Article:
I'm a software engineer, and lately I've been thinking whether it's possible to delineate the environmental impact of a software product - say a web service, a website, an app for your phone, etc.
It takes resources to create it:
- Developers, who use the company facilities while working on the software.
- Equipment - laptops, desktops, monitors, whatever else
It takes resources to run it:
- Cloud-based software runs in a datacenter, and enjoys the economy of scale a datacenter provides
- More traditional software runs on dedicated servers you have to manage yourself.
- A more inefficient algorithm may require more CPU cycles than an equivalent, but more efficient, algorithm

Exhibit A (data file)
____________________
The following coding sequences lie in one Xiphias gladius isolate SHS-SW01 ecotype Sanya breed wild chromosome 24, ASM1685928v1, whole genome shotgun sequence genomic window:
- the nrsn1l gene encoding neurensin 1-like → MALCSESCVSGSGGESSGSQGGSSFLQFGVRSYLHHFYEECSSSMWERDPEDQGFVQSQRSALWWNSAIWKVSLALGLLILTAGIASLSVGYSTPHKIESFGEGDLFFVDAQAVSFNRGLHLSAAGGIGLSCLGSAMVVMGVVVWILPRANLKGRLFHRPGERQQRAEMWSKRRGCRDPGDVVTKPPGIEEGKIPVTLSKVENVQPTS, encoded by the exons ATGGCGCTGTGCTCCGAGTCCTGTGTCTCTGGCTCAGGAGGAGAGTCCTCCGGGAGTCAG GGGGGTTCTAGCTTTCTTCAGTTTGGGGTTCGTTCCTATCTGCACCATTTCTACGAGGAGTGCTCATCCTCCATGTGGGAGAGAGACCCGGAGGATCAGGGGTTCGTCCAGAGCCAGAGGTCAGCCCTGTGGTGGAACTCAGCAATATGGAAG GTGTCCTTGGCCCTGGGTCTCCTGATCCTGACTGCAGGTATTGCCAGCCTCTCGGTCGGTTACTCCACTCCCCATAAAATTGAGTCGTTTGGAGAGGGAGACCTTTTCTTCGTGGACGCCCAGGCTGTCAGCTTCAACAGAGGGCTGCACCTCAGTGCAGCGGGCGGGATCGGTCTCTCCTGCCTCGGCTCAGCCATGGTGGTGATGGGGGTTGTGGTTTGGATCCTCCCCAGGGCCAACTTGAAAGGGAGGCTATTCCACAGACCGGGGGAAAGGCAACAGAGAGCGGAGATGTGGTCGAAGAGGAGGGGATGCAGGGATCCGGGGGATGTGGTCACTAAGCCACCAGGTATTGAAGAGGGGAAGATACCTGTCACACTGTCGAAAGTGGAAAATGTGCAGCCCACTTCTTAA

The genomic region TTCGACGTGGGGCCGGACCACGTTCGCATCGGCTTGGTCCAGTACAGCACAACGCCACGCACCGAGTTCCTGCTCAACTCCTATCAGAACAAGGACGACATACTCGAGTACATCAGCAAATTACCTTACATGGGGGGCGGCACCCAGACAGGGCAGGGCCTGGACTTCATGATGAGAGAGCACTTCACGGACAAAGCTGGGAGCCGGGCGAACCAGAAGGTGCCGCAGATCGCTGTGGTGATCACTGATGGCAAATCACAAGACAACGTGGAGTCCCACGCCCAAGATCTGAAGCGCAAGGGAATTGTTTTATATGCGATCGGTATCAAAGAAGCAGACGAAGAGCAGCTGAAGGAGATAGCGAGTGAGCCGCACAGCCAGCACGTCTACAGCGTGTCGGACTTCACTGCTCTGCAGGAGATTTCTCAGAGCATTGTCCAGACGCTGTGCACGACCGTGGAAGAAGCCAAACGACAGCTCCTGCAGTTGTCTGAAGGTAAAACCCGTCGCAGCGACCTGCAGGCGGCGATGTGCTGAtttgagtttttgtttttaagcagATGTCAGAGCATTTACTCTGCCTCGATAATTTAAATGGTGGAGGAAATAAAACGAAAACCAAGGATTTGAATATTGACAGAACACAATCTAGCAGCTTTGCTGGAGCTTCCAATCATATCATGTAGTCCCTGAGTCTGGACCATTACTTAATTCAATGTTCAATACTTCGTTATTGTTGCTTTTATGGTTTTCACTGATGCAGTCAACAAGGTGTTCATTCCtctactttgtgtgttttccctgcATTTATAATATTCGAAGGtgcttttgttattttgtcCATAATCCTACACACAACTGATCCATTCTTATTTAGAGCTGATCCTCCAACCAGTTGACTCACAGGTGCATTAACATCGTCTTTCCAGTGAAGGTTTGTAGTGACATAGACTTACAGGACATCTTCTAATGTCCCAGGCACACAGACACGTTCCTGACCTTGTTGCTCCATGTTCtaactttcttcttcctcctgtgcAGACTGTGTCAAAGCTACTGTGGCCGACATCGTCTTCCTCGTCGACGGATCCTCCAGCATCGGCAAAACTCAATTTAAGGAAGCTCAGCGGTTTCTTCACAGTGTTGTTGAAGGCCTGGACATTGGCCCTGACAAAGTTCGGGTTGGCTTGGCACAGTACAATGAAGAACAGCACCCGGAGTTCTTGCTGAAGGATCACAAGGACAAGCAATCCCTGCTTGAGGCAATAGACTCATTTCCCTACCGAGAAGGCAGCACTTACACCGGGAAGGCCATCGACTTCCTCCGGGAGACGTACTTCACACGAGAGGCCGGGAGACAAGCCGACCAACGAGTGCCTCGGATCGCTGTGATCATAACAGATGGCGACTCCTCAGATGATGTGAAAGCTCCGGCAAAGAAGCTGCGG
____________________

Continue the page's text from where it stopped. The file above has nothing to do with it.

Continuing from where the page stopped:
- Depending on longevity, this software may be running in the datacenter, or on people's phones, for many years
It also takes resources to deprecate/decommission software. Taken together, I wonder if there's a way to apply Life-Cycle Assessment (LCA) methodology to software products akin to how it's done to more traditional "physical" products. So much of our modern life runs on software that I suspect it's not going to end up being very cheap, when taken on its global scale.
Is anyone aware of efforts (or even theoretical studies) of applying LCA to software?